The picture’s 28 Aug 1978 HR review stated that screenwriter Alexander Jacobs’s adaptation remained true to the spirit of Ibsen’s 1882 play, En folkefiende, as well as to Arthur Miller’s 1950 version of the drama, but the ending was changed for the film. While Miller concluded the play with “Dr. Thomas Stockmann” relocating his family to the home of “Captain Forster,” where he started a school for impoverished children, the film ends with Stockmann defiantly staying in his home, despite getting an eviction notice and having stones hurled through his window by a vengeful crowd.
       Although the 25 May 1976 HR stated that principal photography was scheduled to begin 1 Aug 1976 for a five-week shoot, a 2 Aug 1976 HR brief revealed that filming had been delayed to 30 Aug 1976, with Bibi Andersson and Nicol Williamson in starring roles. Two days after HR’s initial casting announcement, the 4 Aug 1976 HR disclosed that Williamson had been replaced by Charles Durning, and a 23 Aug 1976 Newsweek item reported that McQueen was still preparing for the role, gaining thirty pounds and growing a beard. On 7 Sep 1976, HR announced that filming would begin that day in Hollywood, CA, following three weeks of rehearsals that started on 13 Aug 1976. One week into production, a 14 Sep 1976 HR brief noted that actor Michael Cristofer was cast in his first feature film role as “Hovstad.” However, he had performed an uncredited voiceover role three years earlier, in The Exorcist (1973, see entry). On 7 Oct 1976, DV reported that Ernest A. Lindner, a well-known printer and collector of antique printing equipment, was cast in his feature film debut, but he is not credited onscreen. While a 31 Aug 1978 HR article listed a budget of $2.5 million, the 20—26 May 1981 edition of Village Voice stated that the picture was made for $3 million.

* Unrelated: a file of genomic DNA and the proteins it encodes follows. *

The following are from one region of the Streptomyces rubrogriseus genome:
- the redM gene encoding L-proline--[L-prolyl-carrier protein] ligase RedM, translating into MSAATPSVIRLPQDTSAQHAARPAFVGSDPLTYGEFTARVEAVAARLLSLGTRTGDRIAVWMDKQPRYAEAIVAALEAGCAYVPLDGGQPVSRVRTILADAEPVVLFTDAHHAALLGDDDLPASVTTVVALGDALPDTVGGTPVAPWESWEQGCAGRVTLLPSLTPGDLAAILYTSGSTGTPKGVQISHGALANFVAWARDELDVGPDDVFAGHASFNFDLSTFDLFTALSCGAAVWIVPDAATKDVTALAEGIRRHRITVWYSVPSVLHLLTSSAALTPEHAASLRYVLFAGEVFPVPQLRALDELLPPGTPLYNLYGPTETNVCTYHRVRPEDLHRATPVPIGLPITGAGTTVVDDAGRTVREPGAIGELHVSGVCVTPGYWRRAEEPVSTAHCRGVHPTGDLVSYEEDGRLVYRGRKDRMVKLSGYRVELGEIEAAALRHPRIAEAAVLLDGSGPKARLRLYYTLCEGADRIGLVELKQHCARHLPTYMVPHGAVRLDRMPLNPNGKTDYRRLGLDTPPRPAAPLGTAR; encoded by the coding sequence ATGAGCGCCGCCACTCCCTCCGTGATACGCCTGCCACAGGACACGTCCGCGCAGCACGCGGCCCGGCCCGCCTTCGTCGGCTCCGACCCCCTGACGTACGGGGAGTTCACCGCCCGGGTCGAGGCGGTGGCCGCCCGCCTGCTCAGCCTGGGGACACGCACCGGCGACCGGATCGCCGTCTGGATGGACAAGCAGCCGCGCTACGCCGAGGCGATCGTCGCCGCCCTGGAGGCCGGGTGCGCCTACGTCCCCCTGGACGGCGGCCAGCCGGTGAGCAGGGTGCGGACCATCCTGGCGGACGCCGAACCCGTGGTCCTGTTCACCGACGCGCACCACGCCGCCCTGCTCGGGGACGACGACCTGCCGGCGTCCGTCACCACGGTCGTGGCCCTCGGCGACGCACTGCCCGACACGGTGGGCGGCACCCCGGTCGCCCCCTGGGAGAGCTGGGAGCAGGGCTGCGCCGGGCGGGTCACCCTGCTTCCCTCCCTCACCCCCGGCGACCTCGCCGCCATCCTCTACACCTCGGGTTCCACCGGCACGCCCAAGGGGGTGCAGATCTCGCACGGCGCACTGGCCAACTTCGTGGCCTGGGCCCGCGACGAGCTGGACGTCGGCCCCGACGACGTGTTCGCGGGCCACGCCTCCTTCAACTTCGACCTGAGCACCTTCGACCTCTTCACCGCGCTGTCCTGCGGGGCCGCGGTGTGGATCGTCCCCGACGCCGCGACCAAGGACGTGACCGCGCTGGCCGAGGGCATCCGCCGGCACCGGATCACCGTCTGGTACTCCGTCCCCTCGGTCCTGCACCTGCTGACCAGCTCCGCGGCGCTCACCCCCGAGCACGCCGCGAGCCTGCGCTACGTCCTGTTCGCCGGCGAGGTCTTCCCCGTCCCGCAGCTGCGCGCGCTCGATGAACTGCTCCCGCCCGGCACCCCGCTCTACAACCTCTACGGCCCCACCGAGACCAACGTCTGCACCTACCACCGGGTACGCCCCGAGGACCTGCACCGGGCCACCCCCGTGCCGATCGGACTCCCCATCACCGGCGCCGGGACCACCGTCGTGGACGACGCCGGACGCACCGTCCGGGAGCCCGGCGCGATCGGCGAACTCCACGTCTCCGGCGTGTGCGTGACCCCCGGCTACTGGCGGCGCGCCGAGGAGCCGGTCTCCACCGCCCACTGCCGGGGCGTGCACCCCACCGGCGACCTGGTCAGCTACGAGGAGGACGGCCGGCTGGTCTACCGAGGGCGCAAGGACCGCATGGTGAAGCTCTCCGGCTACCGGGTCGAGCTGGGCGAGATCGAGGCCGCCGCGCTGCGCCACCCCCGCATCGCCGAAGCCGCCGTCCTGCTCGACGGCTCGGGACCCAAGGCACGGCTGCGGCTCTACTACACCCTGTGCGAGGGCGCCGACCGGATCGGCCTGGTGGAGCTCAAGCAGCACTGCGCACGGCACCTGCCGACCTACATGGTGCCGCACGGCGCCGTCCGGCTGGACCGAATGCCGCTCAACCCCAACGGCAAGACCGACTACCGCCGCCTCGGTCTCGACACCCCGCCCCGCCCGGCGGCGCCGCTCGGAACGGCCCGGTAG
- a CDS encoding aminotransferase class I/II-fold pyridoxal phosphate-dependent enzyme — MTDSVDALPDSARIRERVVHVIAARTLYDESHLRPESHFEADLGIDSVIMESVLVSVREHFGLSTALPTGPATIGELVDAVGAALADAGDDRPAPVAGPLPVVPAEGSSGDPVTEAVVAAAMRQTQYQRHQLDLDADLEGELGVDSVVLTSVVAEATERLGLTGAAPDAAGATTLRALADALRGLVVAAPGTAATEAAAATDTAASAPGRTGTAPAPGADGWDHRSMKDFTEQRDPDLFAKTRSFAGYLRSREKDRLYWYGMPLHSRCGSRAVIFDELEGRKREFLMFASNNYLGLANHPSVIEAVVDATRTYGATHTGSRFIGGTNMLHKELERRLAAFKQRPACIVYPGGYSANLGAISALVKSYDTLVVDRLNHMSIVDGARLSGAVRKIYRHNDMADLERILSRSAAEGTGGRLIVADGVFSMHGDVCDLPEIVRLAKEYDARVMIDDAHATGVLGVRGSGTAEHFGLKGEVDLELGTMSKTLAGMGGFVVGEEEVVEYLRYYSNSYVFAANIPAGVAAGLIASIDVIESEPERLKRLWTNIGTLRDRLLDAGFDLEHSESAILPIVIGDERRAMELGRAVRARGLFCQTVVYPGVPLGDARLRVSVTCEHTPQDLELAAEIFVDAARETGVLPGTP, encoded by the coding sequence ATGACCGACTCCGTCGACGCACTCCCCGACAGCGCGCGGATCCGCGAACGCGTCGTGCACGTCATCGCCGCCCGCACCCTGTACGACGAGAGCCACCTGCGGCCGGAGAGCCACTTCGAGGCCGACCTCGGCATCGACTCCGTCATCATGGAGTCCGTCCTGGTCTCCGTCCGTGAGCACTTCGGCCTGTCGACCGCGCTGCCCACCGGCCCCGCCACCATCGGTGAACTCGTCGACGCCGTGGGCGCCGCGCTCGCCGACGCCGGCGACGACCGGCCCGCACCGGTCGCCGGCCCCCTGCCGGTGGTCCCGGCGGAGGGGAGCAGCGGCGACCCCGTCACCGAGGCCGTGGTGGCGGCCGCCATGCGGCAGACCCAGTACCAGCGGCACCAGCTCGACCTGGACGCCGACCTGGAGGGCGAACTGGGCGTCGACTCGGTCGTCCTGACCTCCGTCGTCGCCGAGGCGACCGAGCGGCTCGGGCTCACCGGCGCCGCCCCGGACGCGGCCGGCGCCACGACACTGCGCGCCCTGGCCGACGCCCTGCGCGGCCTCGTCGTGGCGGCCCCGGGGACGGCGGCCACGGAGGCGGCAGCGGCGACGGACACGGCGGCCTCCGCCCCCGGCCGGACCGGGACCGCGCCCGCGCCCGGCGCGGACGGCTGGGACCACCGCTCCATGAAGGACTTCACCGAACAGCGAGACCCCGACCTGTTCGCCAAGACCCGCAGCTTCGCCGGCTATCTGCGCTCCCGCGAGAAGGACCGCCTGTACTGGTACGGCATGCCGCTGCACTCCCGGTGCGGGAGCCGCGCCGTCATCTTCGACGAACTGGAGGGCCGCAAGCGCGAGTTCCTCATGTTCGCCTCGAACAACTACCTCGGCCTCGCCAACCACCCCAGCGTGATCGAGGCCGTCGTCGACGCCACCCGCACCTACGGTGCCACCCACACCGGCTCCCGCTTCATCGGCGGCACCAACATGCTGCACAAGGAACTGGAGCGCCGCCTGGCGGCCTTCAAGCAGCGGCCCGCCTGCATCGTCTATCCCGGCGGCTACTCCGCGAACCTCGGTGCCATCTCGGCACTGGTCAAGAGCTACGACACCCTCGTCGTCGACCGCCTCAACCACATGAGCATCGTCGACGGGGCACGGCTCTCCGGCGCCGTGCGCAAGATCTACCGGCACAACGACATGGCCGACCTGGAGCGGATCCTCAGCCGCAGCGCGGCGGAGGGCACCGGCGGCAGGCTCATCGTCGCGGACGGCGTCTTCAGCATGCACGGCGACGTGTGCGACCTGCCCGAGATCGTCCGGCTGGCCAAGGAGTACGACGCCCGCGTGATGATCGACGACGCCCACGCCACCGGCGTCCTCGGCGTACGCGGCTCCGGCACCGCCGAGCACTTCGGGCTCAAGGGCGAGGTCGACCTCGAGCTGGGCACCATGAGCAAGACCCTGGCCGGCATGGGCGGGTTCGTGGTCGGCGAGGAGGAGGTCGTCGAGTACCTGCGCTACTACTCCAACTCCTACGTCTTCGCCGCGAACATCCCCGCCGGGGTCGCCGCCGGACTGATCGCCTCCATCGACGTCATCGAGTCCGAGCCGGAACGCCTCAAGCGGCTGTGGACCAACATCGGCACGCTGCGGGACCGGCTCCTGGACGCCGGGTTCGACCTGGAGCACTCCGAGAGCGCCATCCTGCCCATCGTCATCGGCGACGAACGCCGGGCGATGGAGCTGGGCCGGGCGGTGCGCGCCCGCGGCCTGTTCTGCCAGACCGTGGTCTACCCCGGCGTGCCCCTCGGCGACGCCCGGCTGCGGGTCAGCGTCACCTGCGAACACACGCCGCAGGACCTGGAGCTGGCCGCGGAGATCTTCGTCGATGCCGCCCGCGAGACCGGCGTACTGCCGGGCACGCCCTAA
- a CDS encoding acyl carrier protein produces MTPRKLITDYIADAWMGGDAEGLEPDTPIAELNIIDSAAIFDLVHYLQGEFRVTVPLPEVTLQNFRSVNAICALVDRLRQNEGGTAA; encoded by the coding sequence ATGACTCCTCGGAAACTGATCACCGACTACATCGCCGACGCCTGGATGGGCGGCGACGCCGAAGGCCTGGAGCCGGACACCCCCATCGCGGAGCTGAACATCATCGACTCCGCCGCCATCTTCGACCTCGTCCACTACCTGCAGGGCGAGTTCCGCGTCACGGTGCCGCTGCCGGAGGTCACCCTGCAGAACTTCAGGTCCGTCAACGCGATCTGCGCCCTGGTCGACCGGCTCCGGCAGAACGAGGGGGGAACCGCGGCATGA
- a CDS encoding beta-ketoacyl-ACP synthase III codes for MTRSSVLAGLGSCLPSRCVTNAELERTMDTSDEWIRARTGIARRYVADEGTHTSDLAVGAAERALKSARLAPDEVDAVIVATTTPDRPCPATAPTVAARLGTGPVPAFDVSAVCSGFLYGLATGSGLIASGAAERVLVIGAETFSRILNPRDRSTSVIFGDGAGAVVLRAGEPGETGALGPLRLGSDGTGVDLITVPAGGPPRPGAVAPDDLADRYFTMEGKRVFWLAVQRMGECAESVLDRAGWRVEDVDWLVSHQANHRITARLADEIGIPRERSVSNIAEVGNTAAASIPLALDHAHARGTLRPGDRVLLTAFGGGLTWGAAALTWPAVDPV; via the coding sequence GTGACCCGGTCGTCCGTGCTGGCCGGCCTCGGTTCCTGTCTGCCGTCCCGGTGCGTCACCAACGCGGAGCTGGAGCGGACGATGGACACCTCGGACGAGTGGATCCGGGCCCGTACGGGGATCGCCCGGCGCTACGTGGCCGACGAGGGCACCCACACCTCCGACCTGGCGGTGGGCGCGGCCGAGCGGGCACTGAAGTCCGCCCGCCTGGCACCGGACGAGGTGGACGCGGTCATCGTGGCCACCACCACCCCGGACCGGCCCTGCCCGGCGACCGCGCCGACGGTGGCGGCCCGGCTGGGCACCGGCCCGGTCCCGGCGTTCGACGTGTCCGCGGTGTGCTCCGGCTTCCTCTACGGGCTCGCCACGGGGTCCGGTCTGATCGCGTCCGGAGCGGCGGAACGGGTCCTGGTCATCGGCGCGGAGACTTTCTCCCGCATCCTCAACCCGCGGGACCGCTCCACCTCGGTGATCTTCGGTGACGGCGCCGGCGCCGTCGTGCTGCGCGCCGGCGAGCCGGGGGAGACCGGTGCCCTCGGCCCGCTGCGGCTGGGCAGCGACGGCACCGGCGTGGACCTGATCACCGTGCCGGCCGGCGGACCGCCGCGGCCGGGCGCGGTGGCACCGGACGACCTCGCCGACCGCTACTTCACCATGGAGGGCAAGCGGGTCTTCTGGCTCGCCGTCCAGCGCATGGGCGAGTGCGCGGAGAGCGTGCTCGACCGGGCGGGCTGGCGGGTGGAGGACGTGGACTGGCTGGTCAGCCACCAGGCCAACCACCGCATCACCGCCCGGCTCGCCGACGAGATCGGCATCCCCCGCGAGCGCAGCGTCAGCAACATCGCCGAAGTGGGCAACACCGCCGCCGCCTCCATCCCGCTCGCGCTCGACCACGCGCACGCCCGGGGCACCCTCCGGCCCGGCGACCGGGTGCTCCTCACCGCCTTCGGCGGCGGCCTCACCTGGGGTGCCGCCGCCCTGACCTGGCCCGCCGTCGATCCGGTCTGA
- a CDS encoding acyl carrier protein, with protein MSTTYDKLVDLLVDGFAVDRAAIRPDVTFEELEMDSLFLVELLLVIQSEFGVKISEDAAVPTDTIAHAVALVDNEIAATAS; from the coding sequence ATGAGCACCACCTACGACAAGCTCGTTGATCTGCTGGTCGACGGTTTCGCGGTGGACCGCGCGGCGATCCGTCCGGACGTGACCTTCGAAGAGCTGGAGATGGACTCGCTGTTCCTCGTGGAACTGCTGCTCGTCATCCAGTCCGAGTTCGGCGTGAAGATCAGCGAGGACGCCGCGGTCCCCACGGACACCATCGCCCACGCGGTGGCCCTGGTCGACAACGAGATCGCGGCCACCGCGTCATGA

Production was complete in Nov 1976, but distributor Warner Bros. Pictures withdrew the film from public exhibition after audiences responded negatively at several test screenings. In Mar 1978 and Apr 1978, the studio resumed its market research with test audiences in Denver, CO, Minneapolis, MN, Cincinnati, OH, St. Louis, MO, Tyler, TX, Seattle, WA, and San Diego and Santa Barbara, CA. Despite poor audience reception, a general release was planned for Oct 1978, with an official world premiere at the Montreal, Canada, Film Festival. On 28 Aug 1978, HR and DV reviews reported conflicting festival opening dates, citing Friday, 25 Aug 1978, and Saturday, 26 Aug 1978, respectively.